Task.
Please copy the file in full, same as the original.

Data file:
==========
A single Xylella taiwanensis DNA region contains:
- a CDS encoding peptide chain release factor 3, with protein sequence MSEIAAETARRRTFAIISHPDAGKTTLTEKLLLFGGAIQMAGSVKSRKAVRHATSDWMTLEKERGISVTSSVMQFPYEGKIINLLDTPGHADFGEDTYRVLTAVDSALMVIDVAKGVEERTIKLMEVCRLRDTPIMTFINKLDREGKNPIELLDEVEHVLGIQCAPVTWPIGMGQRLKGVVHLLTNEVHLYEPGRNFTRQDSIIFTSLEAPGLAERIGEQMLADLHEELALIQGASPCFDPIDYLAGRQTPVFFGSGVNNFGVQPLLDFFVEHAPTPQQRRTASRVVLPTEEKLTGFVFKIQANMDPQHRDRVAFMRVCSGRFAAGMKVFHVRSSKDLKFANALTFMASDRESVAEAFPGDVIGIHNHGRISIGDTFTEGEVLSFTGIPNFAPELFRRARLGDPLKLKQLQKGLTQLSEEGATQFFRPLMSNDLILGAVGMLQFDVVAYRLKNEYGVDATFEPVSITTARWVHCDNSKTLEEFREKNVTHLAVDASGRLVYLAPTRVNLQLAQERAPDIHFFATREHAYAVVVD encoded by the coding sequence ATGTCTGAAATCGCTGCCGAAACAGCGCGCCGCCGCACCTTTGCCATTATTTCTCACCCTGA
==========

A single Xylella taiwanensis DNA region contains:
- a CDS encoding peptide chain release factor 3, with protein sequence MSEIAAETARRRTFAIISHPDAGKTTLTEKLLLFGGAIQMAGSVKSRKAVRHATSDWMTLEKERGISVTSSVMQFPYEGKIINLLDTPGHADFGEDTYRVLTAVDSALMVIDVAKGVEERTIKLMEVCRLRDTPIMTFINKLDREGKNPIELLDEVEHVLGIQCAPVTWPIGMGQRLKGVVHLLTNEVHLYEPGRNFTRQDSIIFTSLEAPGLAERIGEQMLADLHEELALIQGASPCFDPIDYLAGRQTPVFFGSGVNNFGVQPLLDFFVEHAPTPQQRRTASRVVLPTEEKLTGFVFKIQANMDPQHRDRVAFMRVCSGRFAAGMKVFHVRSSKDLKFANALTFMASDRESVAEAFPGDVIGIHNHGRISIGDTFTEGEVLSFTGIPNFAPELFRRARLGDPLKLKQLQKGLTQLSEEGATQFFRPLMSNDLILGAVGMLQFDVVAYRLKNEYGVDATFEPVSITTARWVHCDNSKTLEEFREKNVTHLAVDASGRLVYLAPTRVNLQLAQERAPDIHFFATREHAYAVVVD encoded by the coding sequence ATGTCTGAAATCGCTGCCGAAACAGCGCGCCGCCGCACCTTTGCCATTATTTCTCACCCTGA